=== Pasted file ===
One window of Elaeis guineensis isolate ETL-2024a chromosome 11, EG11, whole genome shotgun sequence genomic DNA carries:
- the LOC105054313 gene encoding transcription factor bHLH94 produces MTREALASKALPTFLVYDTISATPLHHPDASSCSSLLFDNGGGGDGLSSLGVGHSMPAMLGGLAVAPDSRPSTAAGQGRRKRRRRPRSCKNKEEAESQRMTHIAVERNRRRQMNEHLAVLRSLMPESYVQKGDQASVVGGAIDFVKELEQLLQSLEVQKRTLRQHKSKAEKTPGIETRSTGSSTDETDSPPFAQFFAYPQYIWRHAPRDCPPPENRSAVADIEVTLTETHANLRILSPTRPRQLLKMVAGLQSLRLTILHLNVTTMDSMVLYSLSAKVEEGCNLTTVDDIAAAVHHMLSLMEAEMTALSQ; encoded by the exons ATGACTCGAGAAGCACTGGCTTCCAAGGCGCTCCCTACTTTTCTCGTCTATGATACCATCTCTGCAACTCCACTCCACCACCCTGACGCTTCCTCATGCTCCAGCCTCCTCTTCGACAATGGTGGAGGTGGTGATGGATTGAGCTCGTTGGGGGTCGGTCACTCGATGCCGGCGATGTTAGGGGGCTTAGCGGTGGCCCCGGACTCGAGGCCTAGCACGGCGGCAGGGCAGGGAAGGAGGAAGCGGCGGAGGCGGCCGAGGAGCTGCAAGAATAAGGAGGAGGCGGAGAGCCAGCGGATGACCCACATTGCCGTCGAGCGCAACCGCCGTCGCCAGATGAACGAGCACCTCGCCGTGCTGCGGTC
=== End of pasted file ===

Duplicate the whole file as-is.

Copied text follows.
One window of Elaeis guineensis isolate ETL-2024a chromosome 11, EG11, whole genome shotgun sequence genomic DNA carries:
- the LOC105054313 gene encoding transcription factor bHLH94 produces MTREALASKALPTFLVYDTISATPLHHPDASSCSSLLFDNGGGGDGLSSLGVGHSMPAMLGGLAVAPDSRPSTAAGQGRRKRRRRPRSCKNKEEAESQRMTHIAVERNRRRQMNEHLAVLRSLMPESYVQKGDQASVVGGAIDFVKELEQLLQSLEVQKRTLRQHKSKAEKTPGIETRSTGSSTDETDSPPFAQFFAYPQYIWRHAPRDCPPPENRSAVADIEVTLTETHANLRILSPTRPRQLLKMVAGLQSLRLTILHLNVTTMDSMVLYSLSAKVEEGCNLTTVDDIAAAVHHMLSLMEAEMTALSQ; encoded by the exons ATGACTCGAGAAGCACTGGCTTCCAAGGCGCTCCCTACTTTTCTCGTCTATGATACCATCTCTGCAACTCCACTCCACCACCCTGACGCTTCCTCATGCTCCAGCCTCCTCTTCGACAATGGTGGAGGTGGTGATGGATTGAGCTCGTTGGGGGTCGGTCACTCGATGCCGGCGATGTTAGGGGGCTTAGCGGTGGCCCCGGACTCGAGGCCTAGCACGGCGGCAGGGCAGGGAAGGAGGAAGCGGCGGAGGCGGCCGAGGAGCTGCAAGAATAAGGAGGAGGCGGAGAGCCAGCGGATGACCCACATTGCCGTCGAGCGCAACCGCCGTCGCCAGATGAACGAGCACCTCGCCGTGCTGCGGTC